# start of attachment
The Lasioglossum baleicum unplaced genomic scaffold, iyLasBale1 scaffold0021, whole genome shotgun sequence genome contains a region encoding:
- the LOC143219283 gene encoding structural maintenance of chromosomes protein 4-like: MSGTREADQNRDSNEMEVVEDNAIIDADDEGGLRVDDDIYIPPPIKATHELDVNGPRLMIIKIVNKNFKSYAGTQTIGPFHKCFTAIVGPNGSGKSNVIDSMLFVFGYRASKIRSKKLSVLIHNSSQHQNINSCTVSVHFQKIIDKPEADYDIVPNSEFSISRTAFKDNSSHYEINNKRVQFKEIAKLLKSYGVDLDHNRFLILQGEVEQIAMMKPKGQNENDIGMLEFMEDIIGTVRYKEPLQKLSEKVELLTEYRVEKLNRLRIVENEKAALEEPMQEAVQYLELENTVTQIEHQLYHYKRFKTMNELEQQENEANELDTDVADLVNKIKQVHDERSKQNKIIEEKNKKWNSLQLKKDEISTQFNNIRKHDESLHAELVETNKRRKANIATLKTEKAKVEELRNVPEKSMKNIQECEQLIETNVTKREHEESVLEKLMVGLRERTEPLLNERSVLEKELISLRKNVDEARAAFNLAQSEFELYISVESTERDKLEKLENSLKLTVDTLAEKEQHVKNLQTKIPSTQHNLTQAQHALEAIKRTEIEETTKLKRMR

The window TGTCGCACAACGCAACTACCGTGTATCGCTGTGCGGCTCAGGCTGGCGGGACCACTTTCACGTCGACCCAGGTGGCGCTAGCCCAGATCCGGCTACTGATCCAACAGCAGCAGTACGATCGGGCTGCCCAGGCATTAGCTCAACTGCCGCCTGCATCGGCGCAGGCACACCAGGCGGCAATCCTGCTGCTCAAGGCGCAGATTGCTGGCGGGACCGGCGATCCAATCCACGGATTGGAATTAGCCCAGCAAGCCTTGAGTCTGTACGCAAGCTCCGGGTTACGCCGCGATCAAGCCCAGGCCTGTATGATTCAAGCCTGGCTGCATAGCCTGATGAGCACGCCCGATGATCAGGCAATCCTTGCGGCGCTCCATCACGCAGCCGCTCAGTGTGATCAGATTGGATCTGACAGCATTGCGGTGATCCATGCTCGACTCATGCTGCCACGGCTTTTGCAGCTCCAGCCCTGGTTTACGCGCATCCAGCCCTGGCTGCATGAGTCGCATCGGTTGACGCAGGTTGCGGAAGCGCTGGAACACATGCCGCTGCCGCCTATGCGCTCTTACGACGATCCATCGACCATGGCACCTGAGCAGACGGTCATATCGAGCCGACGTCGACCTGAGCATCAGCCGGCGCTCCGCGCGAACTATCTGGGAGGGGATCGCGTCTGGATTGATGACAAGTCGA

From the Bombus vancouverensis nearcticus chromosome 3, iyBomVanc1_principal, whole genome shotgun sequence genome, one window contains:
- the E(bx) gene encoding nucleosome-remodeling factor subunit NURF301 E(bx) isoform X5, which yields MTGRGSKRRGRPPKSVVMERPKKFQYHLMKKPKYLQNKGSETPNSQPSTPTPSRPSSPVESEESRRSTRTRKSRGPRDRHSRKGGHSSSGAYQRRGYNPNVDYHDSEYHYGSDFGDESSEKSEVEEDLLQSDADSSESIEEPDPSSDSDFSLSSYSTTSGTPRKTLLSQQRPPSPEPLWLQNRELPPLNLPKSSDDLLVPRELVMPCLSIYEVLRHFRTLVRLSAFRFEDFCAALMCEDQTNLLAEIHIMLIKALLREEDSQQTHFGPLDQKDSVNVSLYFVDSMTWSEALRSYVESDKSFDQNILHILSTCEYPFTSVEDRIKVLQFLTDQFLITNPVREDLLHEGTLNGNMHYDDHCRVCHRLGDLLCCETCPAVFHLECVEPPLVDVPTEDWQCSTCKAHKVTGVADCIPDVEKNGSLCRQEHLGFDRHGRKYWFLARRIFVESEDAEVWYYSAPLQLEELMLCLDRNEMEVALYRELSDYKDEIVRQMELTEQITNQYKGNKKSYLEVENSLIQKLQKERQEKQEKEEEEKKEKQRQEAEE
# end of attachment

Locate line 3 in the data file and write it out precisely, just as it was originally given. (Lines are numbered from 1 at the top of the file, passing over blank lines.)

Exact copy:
The window TGTCGCACAACGCAACTACCGTGTATCGCTGTGCGGCTCAGGCTGGCGGGACCACTTTCACGTCGACCCAGGTGGCGCTAGCCCAGATCCGGCTACTGATCCAACAGCAGCAGTACGATCGGGCTGCCCAGGCATTAGCTCAACTGCCGCCTGCATCGGCGCAGGCACACCAGGCGGCAATCCTGCTGCTCAAGGCGCAGATTGCTGGCGGGACCGGCGATCCAATCCACGGATTGGAATTAGCCCAGCAAGCCTTGAGTCTGTACGCAAGCTCCGGGTTACGCCGCGATCAAGCCCAGGCCTGTATGATTCAAGCCTGGCTGCATAGCCTGATGAGCACGCCCGATGATCAGGCAATCCTTGCGGCGCTCCATCACGCAGCCGCTCAGTGTGATCAGATTGGATCTGACAGCATTGCGGTGATCCATGCTCGACTCATGCTGCCACGGCTTTTGCAGCTCCAGCCCTGGTTTACGCGCATCCAGCCCTGGCTGCATGAGTCGCATCGGTTGACGCAGGTTGCGGAAGCGCTGGAACACATGCCGCTGCCGCCTATGCGCTCTTACGACGATCCATCGACCATGGCACCTGAGCAGACGGTCATATCGAGCCGACGTCGACCTGAGCATCAGCCGGCGCTCCGCGCGAACTATCTGGGAGGGGATCGCGTCTGGATTGATGACAAGTCGA